Digital systems in agriculture are nothing new, but now that they are moving rapidly into the sphere of automation and machine control, the EU is updating its legislation to address the safety aspect.
Consultation on the proposed revision of Machinery Directive 2006/42/EC is now underway. CEMA – European Agricultural Machinery Association – is naturally taking a keen interest in developments.
In its latest bulletin the trade body states:
“One of the main pillars for the revision of the Machinery Directive has been to ensure that new technologies, when they impact safety of the operator or potentially domestic animals, are well taken into account.”
Categories of digital technology
New technologies fall into three main categories. The first is ‘robots’ which are referred to as “autonomous mobile machinery”.
Although not stated directly this will no doubt encompass driverless tractors, as well as smaller machines built to carry out specific tasks, such as spot spraying.
The second is artificial intelligence (AI) and machine learning (ML). This has been deemed a separate area of concern, and new legislation is being drawn up to address the issue. It is likely to be published at the same time as the new Machinery Directive.
The third category is the ‘Internet of Things’ or IoT. What is of concern here is cybersecurity and the potential for corruption of a machine’s operating system to create a dangerous situation.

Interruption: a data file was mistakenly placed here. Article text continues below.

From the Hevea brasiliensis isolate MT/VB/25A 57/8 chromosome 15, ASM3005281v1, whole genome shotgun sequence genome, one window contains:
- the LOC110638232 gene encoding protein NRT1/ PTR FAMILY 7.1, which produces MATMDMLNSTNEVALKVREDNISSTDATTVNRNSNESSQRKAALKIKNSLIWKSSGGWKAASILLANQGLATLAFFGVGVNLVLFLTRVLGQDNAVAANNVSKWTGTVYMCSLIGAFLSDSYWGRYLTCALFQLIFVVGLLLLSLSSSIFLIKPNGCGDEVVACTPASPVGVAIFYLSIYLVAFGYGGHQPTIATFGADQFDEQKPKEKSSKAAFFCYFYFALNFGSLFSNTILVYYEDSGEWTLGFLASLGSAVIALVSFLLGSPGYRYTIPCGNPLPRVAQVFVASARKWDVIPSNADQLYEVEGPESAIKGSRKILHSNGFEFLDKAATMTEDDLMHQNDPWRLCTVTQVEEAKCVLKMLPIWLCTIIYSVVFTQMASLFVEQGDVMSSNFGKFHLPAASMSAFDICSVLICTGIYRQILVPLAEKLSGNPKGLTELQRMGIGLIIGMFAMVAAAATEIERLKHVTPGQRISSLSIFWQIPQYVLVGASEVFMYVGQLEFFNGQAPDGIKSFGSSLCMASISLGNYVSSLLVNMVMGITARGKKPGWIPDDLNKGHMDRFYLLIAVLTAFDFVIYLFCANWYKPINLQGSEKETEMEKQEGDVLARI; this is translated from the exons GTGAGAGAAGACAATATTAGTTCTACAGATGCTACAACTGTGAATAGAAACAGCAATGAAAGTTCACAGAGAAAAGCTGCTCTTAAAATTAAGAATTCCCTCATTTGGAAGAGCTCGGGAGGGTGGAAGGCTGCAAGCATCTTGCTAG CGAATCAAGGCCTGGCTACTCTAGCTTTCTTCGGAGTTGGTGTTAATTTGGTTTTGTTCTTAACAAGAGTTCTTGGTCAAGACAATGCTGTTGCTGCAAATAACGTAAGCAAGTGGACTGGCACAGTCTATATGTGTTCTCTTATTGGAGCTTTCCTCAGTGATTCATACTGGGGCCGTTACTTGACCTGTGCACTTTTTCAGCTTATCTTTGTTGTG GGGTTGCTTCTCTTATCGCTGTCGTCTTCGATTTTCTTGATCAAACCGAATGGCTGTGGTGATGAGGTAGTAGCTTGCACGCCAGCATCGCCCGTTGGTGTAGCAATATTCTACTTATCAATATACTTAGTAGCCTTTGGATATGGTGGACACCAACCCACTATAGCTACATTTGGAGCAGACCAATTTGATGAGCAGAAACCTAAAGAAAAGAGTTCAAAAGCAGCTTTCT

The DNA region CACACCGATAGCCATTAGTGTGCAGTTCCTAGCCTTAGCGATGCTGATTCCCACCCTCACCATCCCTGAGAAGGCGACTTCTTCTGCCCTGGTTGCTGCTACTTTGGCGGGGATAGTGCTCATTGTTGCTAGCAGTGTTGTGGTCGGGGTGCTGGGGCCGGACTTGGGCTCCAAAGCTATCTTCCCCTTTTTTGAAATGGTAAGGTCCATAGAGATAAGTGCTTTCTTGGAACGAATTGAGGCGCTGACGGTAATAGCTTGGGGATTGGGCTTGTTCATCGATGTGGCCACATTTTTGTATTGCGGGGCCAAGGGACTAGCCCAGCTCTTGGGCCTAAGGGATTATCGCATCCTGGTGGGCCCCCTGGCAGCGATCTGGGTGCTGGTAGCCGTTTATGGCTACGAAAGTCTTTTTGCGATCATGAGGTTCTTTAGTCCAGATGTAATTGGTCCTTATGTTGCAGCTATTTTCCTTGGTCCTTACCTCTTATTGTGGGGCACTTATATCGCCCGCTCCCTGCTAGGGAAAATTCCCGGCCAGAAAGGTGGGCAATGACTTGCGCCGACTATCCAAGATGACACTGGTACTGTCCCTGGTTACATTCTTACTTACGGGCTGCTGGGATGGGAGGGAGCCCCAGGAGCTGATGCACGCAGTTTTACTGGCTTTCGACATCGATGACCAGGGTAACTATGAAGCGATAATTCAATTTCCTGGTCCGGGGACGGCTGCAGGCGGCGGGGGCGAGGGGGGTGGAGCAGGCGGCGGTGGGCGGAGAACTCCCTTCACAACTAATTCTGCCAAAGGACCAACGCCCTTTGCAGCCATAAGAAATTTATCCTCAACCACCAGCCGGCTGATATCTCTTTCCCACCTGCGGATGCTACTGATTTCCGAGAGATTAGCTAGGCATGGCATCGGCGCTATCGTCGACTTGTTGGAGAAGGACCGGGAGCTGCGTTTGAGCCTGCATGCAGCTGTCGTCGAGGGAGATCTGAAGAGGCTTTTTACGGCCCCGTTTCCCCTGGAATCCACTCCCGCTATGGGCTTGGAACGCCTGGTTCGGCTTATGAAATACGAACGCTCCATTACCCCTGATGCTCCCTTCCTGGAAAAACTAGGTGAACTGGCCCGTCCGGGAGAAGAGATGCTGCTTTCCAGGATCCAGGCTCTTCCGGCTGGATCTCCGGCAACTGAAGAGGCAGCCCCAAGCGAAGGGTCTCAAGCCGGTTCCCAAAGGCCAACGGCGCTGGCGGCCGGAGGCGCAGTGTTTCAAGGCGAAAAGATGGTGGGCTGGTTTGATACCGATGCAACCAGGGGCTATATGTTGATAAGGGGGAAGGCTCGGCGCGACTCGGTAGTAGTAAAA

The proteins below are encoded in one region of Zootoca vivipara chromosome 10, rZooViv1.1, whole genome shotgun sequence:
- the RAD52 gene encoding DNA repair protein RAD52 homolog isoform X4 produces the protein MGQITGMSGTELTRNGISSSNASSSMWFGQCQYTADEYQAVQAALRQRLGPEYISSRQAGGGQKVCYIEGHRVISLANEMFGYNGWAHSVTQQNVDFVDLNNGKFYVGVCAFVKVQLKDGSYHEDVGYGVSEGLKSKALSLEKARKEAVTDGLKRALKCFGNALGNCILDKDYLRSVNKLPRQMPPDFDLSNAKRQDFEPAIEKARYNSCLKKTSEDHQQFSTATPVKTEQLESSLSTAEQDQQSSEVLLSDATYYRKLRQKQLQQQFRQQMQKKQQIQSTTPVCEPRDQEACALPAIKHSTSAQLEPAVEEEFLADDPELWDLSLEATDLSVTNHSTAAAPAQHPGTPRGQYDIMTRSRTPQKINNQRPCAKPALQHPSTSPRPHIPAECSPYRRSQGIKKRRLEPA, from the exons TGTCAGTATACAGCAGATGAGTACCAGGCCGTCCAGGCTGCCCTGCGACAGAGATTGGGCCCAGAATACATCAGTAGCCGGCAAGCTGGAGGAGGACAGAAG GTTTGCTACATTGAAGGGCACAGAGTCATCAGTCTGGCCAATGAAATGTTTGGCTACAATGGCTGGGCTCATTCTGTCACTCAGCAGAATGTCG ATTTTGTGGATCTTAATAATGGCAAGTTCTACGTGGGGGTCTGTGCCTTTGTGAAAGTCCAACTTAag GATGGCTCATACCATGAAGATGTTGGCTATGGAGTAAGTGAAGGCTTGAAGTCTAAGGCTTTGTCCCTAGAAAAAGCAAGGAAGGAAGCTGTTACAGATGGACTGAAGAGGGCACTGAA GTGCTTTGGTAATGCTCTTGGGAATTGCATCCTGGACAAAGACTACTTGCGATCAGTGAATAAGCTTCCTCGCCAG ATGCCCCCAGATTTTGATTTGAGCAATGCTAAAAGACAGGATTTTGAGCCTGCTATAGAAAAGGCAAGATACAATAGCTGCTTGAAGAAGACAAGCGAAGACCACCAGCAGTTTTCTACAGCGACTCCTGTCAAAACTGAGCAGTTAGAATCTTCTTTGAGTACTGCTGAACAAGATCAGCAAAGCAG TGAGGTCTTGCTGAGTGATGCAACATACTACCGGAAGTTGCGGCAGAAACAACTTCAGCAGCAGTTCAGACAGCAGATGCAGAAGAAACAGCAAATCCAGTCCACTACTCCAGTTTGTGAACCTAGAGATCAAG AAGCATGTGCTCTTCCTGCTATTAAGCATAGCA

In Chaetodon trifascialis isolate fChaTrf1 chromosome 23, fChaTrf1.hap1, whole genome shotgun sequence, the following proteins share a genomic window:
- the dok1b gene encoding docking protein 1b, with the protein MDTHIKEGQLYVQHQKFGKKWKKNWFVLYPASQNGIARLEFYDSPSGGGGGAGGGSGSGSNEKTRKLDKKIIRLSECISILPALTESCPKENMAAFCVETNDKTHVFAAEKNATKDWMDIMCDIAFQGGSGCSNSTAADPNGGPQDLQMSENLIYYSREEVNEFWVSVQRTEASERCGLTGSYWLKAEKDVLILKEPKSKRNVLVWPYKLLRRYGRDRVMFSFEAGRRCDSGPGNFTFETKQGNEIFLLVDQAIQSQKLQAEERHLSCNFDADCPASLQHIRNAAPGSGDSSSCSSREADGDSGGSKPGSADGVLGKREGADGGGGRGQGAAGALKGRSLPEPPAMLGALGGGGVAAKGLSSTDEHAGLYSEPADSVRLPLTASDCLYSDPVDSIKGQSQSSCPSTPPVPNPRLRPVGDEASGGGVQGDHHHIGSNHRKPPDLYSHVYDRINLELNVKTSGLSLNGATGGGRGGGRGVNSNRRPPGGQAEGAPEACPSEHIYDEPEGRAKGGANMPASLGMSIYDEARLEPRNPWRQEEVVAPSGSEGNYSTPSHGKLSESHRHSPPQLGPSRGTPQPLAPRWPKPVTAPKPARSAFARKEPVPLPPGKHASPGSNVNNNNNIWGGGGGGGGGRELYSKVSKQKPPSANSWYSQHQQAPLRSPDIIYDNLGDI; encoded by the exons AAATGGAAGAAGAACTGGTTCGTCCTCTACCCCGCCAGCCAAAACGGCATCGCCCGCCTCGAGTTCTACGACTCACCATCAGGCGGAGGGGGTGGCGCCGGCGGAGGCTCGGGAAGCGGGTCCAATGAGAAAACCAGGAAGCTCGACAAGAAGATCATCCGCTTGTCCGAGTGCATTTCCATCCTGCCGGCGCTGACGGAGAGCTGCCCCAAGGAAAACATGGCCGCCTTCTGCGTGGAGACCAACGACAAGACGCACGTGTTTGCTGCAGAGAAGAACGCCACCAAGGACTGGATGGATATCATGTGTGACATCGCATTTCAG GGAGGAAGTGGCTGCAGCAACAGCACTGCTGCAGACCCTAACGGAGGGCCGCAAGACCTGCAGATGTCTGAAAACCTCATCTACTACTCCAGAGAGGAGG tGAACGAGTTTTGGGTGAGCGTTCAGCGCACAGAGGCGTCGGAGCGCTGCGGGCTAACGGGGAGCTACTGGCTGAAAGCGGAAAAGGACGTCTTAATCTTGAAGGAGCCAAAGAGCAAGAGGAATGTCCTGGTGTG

The EU places the safe operation of machinery above all other criteria, and it is this aspect which is most likely to cause headaches for companies wishing to place a product on the market.
As any manufacturer will point out, the paperwork involved in satisfying the competent authorities that a new machine is safe, is already burdensome. Adding software to the equation introduces a whole new dimension to the complexity of doing so.
This is spelled out by the European Agency for Safety and Health at Work which makes it clear that the responsibility of manufacturers includes ensuring that machines can be operated safely.
This requires a thorough risk assessment and certifying the conformity of their machinery to the provisions of the directive.
Risk assessment and certification include, not only the mechanical aspects of the machine, but also any software that controls it, and it is at this juncture that problems may well arise.
Digital problems ahead
In response to the proposed revision of the directive, Bosch has brought to the attention of the commission that software quality can only be assessed during its development.
The company notes that software and hardware have to be tested as one system, if any safety assessment is to be valid.
This may be a reasonable expectation for relatively simple advances such as the digital spot spraying system developed in conjunction with Amazone and BASF.
However, autonomous tractors or robots are a different kettle of fish altogether, especially as software is updated, either by developers or through machine learning.
Will each new update require a separate risk assessment? Does machine learning count as software updates, requiring a new round of certification each time? These are the sorts of questions that may well deflate the optimism currently driving in-field robotics.